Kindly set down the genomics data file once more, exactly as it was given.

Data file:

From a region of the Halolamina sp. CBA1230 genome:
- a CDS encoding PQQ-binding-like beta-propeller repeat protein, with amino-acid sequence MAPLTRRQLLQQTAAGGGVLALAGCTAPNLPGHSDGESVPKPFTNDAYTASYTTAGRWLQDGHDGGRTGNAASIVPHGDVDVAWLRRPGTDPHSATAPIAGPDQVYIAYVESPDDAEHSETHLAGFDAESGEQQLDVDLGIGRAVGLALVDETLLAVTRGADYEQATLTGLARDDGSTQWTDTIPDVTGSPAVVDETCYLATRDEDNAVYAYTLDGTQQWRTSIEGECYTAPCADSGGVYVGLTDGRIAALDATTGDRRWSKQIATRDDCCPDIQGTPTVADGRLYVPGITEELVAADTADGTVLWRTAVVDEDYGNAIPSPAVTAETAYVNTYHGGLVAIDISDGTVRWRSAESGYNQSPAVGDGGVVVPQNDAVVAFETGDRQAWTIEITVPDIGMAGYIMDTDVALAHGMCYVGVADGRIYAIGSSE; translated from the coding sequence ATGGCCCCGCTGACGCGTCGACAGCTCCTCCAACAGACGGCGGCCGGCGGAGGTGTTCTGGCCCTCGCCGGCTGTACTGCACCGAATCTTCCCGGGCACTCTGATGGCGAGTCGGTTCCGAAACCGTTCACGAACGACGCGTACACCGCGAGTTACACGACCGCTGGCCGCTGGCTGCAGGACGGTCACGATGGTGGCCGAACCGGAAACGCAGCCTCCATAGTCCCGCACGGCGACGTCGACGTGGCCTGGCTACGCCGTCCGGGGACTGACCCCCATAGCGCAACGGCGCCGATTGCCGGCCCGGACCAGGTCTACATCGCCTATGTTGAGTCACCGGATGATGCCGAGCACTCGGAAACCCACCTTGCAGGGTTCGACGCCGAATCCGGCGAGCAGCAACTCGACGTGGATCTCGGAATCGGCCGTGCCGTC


From a region of the Halolamina sp. CBA1230 genome:
- a CDS encoding PQQ-binding-like beta-propeller repeat protein, with amino-acid sequence MAPLTRRQLLQQTAAGGGVLALAGCTAPNLPGHSDGESVPKPFTNDAYTASYTTAGRWLQDGHDGGRTGNAASIVPHGDVDVAWLRRPGTDPHSATAPIAGPDQVYIAYVESPDDAEHSETHLAGFDAESGEQQLDVDLGIGRAVGLALVDETLLAVTRGADYEQATLTGLARDDGSTQWTDTIPDVTGSPAVVDETCYLATRDEDNAVYAYTLDGTQQWRTSIEGECYTAPCADSGGVYVGLTDGRIAALDATTGDRRWSKQIATRDDCCPDIQGTPTVADGRLYVPGITEELVAADTADGTVLWRTAVVDEDYGNAIPSPAVTAETAYVNTYHGGLVAIDISDGTVRWRSAESGYNQSPAVGDGGVVVPQNDAVVAFETGDRQAWTIEITVPDIGMAGYIMDTDVALAHGMCYVGVADGRIYAIGSSE; translated from the coding sequence ATGGCCCCGCTGACGCGTCGACAGCTCCTCCAACAGACGGCGGCCGGCGGAGGTGTTCTGGCCCTCGCCGGCTGTACTGCACCGAATCTTCCCGGGCACTCTGATGGCGAGTCGGTTCCGAAACCGTTCACGAACGACGCGTACACCGCGAGTTACACGACCGCTGGCCGCTGGCTGCAGGACGGTCACGATGGTGGCCGAACCGGAAACGCAGCCTCCATAGTCCCGCACGGCGACGTCGACGTGGCCTGGCTACGCCGTCCGGGGACTGACCCCCATAGCGCAACGGCGCCGATTGCCGGCCCGGACCAGGTCTACATCGCCTATGTTGAGTCACCGGATGATGCCGAGCACTCGGAAACCCACCTTGCAGGGTTCGACGCCGAATCCGGCGAGCAGCAACTCGACGTGGATCTCGGAATCGGCCGTGCCGTC